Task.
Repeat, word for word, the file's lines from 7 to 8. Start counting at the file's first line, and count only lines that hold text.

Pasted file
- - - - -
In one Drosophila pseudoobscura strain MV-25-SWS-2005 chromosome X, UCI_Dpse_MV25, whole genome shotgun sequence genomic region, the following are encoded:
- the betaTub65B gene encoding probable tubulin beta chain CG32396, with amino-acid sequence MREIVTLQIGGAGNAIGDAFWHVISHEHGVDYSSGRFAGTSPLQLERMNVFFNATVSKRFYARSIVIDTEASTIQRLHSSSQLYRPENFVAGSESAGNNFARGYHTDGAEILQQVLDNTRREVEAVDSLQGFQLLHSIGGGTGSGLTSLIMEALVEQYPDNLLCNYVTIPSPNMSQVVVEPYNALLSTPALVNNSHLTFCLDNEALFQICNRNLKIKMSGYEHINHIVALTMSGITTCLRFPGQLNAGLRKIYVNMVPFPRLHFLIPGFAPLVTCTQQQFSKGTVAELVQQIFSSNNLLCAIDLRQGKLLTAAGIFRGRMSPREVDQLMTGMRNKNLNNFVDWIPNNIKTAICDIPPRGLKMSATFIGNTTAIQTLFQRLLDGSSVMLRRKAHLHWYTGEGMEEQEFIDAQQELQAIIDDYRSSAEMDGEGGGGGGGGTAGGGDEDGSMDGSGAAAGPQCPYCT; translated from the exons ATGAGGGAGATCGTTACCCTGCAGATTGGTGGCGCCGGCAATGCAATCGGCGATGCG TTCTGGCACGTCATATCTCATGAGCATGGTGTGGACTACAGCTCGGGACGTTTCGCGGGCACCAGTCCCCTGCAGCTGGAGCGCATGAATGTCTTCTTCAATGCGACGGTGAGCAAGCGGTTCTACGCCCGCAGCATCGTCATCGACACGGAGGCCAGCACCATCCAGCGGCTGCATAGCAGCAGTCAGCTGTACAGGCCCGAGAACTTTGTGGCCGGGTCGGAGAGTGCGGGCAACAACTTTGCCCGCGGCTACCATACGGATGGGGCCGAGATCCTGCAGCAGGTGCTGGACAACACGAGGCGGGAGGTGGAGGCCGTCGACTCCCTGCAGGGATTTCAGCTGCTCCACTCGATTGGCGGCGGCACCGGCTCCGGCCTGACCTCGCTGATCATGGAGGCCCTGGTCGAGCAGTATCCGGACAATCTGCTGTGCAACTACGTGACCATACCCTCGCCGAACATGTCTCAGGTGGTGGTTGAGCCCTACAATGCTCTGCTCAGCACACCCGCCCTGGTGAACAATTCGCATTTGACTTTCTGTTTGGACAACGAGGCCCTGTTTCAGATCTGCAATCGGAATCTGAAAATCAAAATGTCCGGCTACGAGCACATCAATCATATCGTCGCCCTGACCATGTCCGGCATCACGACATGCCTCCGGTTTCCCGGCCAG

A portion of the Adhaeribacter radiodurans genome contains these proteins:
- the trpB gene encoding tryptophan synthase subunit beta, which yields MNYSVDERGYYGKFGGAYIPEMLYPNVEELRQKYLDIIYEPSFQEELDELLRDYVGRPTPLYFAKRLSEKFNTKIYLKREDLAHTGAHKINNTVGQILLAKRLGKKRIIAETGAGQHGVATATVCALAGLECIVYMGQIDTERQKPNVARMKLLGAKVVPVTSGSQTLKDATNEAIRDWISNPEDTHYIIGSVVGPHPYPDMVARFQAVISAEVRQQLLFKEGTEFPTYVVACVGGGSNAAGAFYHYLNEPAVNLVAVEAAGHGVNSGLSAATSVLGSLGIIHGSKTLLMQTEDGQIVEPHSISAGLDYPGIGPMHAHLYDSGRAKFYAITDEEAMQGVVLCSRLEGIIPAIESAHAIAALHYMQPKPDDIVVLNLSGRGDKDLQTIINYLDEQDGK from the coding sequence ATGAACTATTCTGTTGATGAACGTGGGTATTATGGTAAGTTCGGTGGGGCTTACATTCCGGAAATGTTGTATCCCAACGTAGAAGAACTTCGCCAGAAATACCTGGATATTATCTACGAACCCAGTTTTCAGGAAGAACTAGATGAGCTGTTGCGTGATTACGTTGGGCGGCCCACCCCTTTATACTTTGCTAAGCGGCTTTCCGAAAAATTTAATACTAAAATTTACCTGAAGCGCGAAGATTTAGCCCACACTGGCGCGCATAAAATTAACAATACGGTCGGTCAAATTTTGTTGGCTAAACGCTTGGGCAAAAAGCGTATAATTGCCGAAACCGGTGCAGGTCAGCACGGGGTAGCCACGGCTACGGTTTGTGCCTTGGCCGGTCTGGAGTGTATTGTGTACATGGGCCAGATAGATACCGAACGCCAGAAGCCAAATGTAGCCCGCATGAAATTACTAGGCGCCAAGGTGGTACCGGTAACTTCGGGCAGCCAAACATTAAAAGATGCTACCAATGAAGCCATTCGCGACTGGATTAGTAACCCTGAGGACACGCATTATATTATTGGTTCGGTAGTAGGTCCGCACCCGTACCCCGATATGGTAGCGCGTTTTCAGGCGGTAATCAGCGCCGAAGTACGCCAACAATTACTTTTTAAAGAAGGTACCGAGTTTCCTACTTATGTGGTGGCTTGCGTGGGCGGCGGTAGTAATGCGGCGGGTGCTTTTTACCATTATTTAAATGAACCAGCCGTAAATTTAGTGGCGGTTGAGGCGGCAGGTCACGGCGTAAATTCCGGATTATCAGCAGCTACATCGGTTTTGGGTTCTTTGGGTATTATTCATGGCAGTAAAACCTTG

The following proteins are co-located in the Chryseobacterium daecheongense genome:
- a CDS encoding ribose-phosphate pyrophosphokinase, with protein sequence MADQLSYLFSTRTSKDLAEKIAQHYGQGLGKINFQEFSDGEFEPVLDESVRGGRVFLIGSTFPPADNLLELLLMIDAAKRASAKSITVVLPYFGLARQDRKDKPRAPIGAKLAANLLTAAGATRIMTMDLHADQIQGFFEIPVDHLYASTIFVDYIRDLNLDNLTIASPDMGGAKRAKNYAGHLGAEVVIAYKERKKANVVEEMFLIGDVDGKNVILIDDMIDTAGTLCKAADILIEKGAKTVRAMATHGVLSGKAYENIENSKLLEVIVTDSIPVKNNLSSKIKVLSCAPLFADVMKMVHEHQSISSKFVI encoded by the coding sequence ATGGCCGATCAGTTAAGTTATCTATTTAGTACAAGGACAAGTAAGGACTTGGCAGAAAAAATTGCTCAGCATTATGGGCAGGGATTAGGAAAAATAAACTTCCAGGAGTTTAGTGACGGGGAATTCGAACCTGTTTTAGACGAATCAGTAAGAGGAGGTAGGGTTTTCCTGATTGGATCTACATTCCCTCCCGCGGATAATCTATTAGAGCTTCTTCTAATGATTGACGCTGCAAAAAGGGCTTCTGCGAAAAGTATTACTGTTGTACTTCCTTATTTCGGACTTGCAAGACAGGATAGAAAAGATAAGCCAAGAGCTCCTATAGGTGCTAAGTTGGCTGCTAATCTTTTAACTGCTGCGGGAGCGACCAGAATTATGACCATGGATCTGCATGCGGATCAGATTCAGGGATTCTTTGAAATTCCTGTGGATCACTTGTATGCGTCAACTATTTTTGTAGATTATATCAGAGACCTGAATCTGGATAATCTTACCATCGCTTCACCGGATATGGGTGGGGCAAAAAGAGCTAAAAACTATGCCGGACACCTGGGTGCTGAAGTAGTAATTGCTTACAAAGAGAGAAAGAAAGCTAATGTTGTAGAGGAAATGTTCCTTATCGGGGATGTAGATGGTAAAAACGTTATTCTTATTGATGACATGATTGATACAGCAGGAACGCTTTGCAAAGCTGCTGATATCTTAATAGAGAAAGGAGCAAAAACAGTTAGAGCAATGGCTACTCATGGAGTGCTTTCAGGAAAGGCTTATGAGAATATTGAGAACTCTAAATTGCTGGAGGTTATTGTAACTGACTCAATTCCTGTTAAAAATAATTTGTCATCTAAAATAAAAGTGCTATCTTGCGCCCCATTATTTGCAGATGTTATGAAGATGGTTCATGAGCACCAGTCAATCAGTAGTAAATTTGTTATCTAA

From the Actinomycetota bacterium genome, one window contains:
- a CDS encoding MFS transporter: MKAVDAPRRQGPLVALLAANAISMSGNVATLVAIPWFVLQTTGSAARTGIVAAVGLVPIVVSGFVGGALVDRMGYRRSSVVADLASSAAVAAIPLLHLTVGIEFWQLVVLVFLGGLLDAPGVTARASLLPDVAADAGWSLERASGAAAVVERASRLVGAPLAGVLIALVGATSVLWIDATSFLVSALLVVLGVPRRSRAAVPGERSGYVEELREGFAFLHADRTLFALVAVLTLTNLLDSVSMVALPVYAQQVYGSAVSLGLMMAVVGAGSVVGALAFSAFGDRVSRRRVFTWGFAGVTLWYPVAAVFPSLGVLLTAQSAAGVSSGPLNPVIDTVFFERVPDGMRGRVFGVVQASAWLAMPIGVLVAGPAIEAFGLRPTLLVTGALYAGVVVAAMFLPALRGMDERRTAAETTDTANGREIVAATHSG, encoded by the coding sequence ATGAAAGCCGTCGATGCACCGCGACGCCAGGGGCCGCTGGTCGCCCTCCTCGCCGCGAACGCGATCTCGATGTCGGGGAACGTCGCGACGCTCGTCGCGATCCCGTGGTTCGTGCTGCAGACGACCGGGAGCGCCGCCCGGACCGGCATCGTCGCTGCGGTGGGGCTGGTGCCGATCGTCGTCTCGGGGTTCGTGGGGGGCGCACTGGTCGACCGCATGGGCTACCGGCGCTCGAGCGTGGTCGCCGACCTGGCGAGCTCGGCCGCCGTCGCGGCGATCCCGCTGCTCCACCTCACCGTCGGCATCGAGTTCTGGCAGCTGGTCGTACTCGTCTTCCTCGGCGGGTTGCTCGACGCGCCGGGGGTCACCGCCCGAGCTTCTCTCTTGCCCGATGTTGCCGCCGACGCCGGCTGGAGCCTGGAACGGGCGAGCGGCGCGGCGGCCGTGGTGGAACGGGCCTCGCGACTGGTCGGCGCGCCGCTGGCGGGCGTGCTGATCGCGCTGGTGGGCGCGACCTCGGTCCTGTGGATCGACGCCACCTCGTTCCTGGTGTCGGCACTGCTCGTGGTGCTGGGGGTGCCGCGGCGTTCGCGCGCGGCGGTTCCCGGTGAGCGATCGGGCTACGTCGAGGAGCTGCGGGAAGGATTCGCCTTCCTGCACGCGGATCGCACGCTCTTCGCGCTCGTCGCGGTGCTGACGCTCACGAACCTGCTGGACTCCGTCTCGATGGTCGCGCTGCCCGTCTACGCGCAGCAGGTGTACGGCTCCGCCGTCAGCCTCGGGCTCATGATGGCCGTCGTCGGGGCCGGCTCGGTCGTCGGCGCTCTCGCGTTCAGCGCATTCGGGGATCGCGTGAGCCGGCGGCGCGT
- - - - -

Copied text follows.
From the Actinomycetota bacterium genome, one window contains:
- a CDS encoding MFS transporter: MKAVDAPRRQGPLVALLAANAISMSGNVATLVAIPWFVLQTTGSAARTGIVAAVGLVPIVVSGFVGGALVDRMGYRRSSVVADLASSAAVAAIPLLHLTVGIEFWQLVVLVFLGGLLDAPGVTARASLLPDVAADAGWSLERASGAAAVVERASRLVGAPLAGVLIALVGATSVLWIDATSFLVSALLVVLGVPRRSRAAVPGERSGYVEELREGFAFLHADRTLFALVAVLTLTNLLDSVSMVALPVYAQQVYGSAVSLGLMMAVVGAGSVVGALAFSAFGDRVSRRRVFTWGFAGVTLWYPVAAVFPSLGVLLTAQSAAGVSSGPLNPVIDTVFFERVPDGMRGRVFGVVQASAWLAMPIGVLVAGPAIEAFGLRPTLLVTGALYAGVVVAAMFLPALRGMDERRTAAETTDTANGREIVAATHSG, encoded by the coding sequence ATGAAAGCCGTCGATGCACCGCGACGCCAGGGGCCGCTGGTCGCCCTCCTCGCCGCGAACGCGATCTCGATGTCGGGGAACGTCGCGACGCTCGTCGCGATCCCGTGGTTCGTGCTGCAGACGACCGGGAGCGCCGCCCGGACCGGCATCGTCGCTGCGGTGGGGCTGGTGCCGATCGTCGTCTCGGGGTTCGTGGGGGGCGCACTGGTCGACCGCATGGGCTACCGGCGCTCGAGCGTGGTCGCCGACCTGGCGAGCTCGGCCGCCGTCGCGGCGATCCCGCTGCTCCACCTCACCGTCGGCATCGAGTTCTGGCAGCTGGTCGTACTCGTCTTCCTCGGCGGGTTGCTCGACGCGCCGGGGGTCACCGCCCGAGCTTCTCTCTTGCCCGATGTTGCCGCCGACGCCGGCTGGAGCCTGGAACGGGCGAGCGGCGCGGCGGCCGTGGTGGAACGGGCCTCGCGACTGGTCGGCGCGCCGCTGGCGGGCGTGCTGATCGCGCTGGTGGGCGCGACCTCGGTCCTGTGGATCGACGCCACCTCGTTCCTGGTGTCGGCACTGCTCGTGGTGCTGGGGGTGCCGCGGCGTTCGCGCGCGGCGGTTCCCGGTGAGCGATCGGGCTACGTCGAGGAGCTGCGGGAAGGATTCGCCTTCCTGCACGCGGATCGCACGCTCTTCGCGCTCGTCGCGGTGCTGACGCTCACGAACCTGCTGGACTCCGTCTCGATGGTCGCGCTGCCCGTCTACGCGCAGCAGGTGTACGGCTCCGCCGTCAGCCTCGGGCTCATGATGGCCGTCGTCGGGGCCGGCTCGGTCGTCGGCGCTCTCGCGTTCAGCGCATTCGGGGATCGCGTGAGCCGGCGGCGCGT